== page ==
as recent events show, can be cruel. So why should our government
sanction one more exquisite torture for a few of our citizens?
most of us were getting ready for Christmas in the dying days of the
old year, the family of Andy Moffitt was steeling itself for a grim but
necessary ordeal. Henry Danninger, the man who brutally stabbed their
child to death in an Ottawa bar in 1998, was scheduled for a parole
in itself is a travesty of major proportions. Just 20 months after
receiving a 5-year sentence for Andy's senseless murder (the young man
died trying to break up a fight which earned him a posthumous Governor
General's Award for Bravery), Danninger was slated to go before a
parole hearing on Dec. 8 to review his penalty. After less than two
years in jail, I guess he felt he had suffered enough.
so the Moffitts. No court can change the verdict Danninger's crime
handed out to their family. Their way of honouring their son is to be
there for him every step of the way, no matter how painful. So when
Danninger planned to go before the parole board, the Moffitts planned
to be there to remind a system that often forgets the enormity of what
has happened here and what has been lost.
standing up for Andy yet again, the Moffitts had to put Christmas on
hold and review an event which would turn any heart to stone. There are
the practical details -- making arrangements with employers, juggling
responsibilities for their other children, marshalling friends and
supporters, the expenses, and rearranging their daily schedules to
accommodate the trip to court.
behind all the pain of reopening the pink scars of having lost their
son was this monstrous possibility: As a consequence of the hearing,
Henry Danninger might be free on parole less than two years into his
takes courage to continue under these conditions and the Moffitts have
plenty of that. But when Henry Danninger abruptly cancelled his parole
hearing, all the gathering of strength, all of the steely resolve, all
of the planning came crashing down in a heap of heartbreaking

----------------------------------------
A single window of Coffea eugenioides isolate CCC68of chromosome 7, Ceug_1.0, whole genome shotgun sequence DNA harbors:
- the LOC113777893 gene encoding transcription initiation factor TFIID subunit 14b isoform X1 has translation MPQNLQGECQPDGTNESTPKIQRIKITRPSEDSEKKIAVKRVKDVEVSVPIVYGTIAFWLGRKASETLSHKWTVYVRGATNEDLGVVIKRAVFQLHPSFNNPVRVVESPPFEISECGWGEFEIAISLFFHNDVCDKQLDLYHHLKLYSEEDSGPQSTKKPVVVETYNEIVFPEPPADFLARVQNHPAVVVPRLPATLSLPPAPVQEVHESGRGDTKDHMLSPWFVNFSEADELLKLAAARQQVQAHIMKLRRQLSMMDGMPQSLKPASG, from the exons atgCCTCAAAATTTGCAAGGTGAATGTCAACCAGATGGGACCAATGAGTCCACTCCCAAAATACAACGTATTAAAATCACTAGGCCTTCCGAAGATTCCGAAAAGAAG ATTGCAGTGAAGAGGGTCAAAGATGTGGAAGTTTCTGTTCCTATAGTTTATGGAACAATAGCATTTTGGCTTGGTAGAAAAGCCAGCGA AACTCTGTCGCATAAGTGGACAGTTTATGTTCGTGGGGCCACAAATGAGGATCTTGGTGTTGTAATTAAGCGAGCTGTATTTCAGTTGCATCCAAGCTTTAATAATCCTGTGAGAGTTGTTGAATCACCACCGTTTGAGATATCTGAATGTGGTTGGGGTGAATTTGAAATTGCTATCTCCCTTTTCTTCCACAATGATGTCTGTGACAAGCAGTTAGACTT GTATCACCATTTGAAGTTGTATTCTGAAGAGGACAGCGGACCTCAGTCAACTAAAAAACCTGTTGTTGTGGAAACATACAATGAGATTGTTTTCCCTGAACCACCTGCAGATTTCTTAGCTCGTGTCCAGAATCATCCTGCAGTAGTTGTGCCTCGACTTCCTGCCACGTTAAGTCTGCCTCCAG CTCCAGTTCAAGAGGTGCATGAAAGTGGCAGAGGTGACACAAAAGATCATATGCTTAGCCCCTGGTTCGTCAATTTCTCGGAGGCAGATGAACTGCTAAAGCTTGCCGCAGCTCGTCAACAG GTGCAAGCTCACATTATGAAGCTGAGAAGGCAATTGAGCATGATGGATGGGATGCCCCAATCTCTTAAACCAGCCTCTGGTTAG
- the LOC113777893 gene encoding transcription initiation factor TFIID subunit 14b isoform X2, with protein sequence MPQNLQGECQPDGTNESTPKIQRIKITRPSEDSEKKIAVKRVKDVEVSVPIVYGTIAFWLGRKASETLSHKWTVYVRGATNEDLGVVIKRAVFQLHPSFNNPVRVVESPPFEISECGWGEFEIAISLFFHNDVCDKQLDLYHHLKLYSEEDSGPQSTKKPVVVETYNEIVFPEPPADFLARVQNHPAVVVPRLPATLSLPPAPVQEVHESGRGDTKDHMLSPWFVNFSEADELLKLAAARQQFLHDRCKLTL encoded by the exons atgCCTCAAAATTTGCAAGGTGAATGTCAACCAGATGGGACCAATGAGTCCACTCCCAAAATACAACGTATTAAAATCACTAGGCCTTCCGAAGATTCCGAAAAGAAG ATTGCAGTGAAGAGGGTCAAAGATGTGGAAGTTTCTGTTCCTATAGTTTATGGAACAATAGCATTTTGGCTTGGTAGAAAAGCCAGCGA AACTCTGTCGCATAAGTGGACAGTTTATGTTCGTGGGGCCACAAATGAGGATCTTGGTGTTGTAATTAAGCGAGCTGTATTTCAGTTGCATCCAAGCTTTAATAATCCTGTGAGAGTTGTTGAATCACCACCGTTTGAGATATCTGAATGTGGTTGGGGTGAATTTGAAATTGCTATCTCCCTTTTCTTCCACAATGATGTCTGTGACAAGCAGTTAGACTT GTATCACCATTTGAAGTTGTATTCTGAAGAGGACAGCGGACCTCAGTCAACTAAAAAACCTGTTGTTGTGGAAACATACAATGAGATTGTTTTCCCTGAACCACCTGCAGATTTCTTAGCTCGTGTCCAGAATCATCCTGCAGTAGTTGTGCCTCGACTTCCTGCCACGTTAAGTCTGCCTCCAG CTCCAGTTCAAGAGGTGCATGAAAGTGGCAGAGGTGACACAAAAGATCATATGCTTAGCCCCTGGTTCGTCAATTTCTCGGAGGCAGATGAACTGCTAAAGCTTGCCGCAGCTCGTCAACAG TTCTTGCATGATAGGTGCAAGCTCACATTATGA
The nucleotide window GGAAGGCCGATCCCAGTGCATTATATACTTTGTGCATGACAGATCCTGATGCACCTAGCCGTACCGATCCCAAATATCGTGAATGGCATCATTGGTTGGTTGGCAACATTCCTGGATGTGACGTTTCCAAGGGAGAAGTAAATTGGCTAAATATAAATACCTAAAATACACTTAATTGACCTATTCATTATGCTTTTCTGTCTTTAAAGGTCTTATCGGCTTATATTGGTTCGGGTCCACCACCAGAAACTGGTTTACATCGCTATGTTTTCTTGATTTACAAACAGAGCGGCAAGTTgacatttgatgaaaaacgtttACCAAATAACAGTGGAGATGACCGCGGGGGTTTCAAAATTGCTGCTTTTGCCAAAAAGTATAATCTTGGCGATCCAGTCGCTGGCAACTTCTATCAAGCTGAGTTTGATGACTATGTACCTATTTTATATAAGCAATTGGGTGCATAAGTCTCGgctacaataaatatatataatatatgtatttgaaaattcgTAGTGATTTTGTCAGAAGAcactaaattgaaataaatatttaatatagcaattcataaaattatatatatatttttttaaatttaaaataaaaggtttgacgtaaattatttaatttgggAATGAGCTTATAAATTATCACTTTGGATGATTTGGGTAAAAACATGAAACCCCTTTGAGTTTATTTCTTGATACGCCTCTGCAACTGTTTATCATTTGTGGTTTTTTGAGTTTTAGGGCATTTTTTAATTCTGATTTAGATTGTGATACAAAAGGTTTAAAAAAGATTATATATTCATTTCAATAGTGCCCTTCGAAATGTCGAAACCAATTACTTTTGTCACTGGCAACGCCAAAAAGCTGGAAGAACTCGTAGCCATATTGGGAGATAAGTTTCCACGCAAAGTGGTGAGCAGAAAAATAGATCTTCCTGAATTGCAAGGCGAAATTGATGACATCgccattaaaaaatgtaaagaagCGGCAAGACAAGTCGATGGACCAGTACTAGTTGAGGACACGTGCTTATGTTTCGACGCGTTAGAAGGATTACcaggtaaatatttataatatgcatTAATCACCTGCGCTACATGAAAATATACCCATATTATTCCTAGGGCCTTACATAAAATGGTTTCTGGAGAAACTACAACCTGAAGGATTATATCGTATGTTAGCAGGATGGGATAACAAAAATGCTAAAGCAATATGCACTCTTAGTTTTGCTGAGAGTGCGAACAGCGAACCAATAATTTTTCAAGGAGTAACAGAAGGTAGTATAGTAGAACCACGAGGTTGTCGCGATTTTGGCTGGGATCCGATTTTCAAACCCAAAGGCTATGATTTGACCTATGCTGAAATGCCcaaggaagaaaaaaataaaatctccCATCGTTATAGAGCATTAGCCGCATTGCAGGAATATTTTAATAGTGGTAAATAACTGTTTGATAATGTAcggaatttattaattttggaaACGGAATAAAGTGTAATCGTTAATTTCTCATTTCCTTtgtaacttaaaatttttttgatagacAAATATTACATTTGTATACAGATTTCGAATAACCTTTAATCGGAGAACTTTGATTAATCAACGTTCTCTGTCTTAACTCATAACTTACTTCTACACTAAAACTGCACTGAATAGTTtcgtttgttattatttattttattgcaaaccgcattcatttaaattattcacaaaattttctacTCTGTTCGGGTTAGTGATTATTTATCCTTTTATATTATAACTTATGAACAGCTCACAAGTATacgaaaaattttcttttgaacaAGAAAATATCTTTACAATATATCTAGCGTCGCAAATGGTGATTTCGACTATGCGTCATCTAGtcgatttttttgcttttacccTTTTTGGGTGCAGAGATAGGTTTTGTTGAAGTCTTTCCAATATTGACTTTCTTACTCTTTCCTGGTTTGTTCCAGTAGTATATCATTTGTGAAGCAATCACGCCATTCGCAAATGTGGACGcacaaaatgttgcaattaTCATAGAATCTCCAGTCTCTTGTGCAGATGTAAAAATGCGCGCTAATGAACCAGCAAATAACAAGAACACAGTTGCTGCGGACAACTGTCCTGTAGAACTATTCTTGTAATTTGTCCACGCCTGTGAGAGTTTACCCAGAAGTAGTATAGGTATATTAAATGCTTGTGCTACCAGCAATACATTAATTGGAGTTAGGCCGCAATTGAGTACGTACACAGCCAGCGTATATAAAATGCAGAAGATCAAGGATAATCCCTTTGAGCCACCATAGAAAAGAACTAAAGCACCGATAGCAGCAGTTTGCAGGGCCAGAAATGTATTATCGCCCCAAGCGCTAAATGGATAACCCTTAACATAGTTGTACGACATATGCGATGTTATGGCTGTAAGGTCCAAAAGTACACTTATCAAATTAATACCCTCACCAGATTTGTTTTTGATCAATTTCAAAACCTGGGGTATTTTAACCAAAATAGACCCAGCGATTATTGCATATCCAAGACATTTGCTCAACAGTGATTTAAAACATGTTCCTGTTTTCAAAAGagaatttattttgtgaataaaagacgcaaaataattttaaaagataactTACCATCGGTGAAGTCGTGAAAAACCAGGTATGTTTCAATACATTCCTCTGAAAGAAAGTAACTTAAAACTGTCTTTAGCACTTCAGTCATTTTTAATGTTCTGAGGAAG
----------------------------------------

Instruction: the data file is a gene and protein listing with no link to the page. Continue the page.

the inmate agreed to a new date for his parole hearing, the Moffitts
regrouped and prepared for a Jan. 14 date with the devil. Except that
the devil was proving capricious. Just before the re-scheduled event, a
terse letter from the National Parole Board informed Paulette Moffitt
that the killer had changed the date yet again. He would now face his
hearing on Feb. 22 -- assuming, of course, he feels like it.
the sad fraternity of those who have lost loved ones to violent crime,
Henry Danninger's heartless manipulation is an old story. Ten years
ago, William Coon, who was then 17, shot dead Frankie Battaglia and Rob
O'Connor in the Battaglia home. Coon said he had shot the boys because
they had "pissed him off."
presiding judge found the crime so cold-blooded and so heinous that he
moved the young offender to adult court, where Coon received a double
conviction for first-degree murder.
Battaglia and O'Connor families, like the Moffitts, wanted to be there
when Coon went before the parole board. By 2002, he had yanked the
families' chain 10 times -- first arranging, then cancelling the
hearings. The integrity of the parole system seems to require the
perpetrator calling the shots, turning the whole exercise into a
disgusting display of dirty pool.
Martin government, the Justice Department, Corrections Canada, and the
National Parole Board have much to answer for in the justice portfolio.
Justice Department must explain why thousands of cases where criminal
prosecutions are warranted are being pulled back from crown prosecutors
who are appalled at the system's irresponsibility.
Correctional Service of Canada must tell us why it continues to recycle
old lies about how often convicts reoffend, and by implication, how
effective its restorative justice model really is.
National Parole Board must tell us why, between 1975 and 1997, it was
party to the murders of 367 innocent Canadians who died at the hands of
inmates released from prison as sufficiently rehabilitated to walk our
understand how those who create dysfunctional bureaucracies
instinctively circle the wagons to protect their empires and their own
self-interest. I also understand that there is no political lion on the
scene who will tackle this country's shameful justice system and all
its big problems.
surely even Paul Martin must realize that Paulette Moffitt shouldn't be
dancing to the tune played by a killer merely because she wants to
stand up for her dead child's place in our justice system, such as it
shouldn't have a role in scheduling their own parole hearings. But even
assuming they will continue to do so, independent MP Chuck Cadman had
it right with his doomed Bill-C-233.
that bill, any inmate who changed the date of his parole hearing for
frivolous reasons would not have been permitted to reapply for a new
one for two years.
For now, the chain is firmly in the inmates' hands. Be sure they will continue to pull it.